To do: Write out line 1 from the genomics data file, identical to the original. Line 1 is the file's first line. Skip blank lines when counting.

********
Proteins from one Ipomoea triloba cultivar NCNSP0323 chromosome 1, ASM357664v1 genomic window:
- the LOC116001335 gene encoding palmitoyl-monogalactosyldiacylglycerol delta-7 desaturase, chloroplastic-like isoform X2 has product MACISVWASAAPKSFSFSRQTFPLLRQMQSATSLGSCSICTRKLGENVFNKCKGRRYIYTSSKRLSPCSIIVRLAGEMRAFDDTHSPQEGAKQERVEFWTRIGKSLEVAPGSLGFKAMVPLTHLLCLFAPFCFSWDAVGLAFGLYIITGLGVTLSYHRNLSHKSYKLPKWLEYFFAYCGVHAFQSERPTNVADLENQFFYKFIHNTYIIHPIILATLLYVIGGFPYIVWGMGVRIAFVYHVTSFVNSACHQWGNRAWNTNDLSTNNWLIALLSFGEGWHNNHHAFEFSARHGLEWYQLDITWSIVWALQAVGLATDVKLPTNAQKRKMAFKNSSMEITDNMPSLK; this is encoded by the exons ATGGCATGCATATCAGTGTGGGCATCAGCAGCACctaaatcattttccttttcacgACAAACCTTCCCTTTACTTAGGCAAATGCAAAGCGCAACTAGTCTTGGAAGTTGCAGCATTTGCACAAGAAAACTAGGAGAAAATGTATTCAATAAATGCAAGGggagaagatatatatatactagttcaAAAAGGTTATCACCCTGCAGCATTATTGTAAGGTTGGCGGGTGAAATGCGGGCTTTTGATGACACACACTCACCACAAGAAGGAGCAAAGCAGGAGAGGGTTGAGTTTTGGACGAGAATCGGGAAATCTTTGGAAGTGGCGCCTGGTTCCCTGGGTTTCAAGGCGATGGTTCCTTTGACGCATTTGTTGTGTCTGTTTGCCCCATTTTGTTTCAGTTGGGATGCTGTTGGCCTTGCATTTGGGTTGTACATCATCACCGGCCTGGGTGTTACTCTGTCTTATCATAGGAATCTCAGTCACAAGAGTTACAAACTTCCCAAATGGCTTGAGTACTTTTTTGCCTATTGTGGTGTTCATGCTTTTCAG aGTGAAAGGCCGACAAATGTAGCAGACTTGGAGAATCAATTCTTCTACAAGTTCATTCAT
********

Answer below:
Proteins from one Ipomoea triloba cultivar NCNSP0323 chromosome 1, ASM357664v1 genomic window: